“William,” she whispered, “William, your poem is a finalist. Three hundred books of poems, from thirty countries, and you’re one of twelve finalists. We might have to fly to Rome. We need passports, new clothes for you. I need a new dress.” I closed my eyes, and thought about it. And we waited.

But the call from Rome never came. Kate was disappointed. “Next year,” she said. “Next year?” I said. “Are you kidding me?”

But of course next year came around, and I had to do as she asked. It’s now been seven years, and we’ve been finalists four times. No-one writing in English has ever won. Spanish is the first language of everyone on the jury. But I keep going, mostly to honor her. And because the light returns whenever I write.

II

Three of the poems are collected here. “The Terraced Mountain” tells the story of a spiritual marriage, in the form of a journey. You won’t notice as you’re reading, but it really is about my life with Kate. She points the way, providing direction, and I supply the energy and strength. When the wall between each terrace is too high for her to climb, I push her up, or climb it first and pull her up.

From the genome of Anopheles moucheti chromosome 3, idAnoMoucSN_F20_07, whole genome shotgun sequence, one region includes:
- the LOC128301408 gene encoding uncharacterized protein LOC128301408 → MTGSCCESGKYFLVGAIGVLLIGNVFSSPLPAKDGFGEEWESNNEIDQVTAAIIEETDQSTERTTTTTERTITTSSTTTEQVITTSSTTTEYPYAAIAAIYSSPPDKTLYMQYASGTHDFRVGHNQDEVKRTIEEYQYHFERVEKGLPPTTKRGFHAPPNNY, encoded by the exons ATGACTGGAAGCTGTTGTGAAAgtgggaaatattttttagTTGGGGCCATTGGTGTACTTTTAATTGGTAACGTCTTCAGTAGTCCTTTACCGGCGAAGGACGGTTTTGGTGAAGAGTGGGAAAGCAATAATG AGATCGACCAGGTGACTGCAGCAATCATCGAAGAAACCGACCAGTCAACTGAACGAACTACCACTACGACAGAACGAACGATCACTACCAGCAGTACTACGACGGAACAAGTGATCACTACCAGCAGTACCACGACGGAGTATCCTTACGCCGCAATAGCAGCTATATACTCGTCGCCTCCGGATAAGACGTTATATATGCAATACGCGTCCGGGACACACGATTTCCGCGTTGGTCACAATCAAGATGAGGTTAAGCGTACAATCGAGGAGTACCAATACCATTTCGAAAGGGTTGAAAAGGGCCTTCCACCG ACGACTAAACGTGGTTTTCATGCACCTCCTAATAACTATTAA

Another thing you may overlook: I had in mind Dante’s spiritual mountain, with its various representative levels. The two pilgrims together move from one level to the next, overcoming, learning as they go. It may help to think of Thomas Merton’s Seven Story Mountain, as well. But neither Dante nor Merton spoke of this particular peak.

The two travelers begin in a garden, where there’s a kind of fruitful bliss. Everything seems harmonious. But of course a storm arrives. There are storms in every marriage, no matter how peaceful. They need to move on, and start walking together. She sees a better place, and as they move towards higher ground, she starts to sing.

It’s not as easy as all that. The mountain is surrounded by a wall they must climb over. And on the other side, there are many thorned bushes they have to make their way through. It is not done with ease. At last they reach the lowest slopes, where there’s an orchard growing, and a quiet pool. A place where they can rest and contemplate. It’s a walnut orchard, and they can examine the mirrored halves of the fruit, the intricacies held inside.

The pool is made by a stream, and they follow the stream up the hillside. They find a wall, with shards of broken pottery around the base. They find a passageway to the next level, and then a bridge across the stream.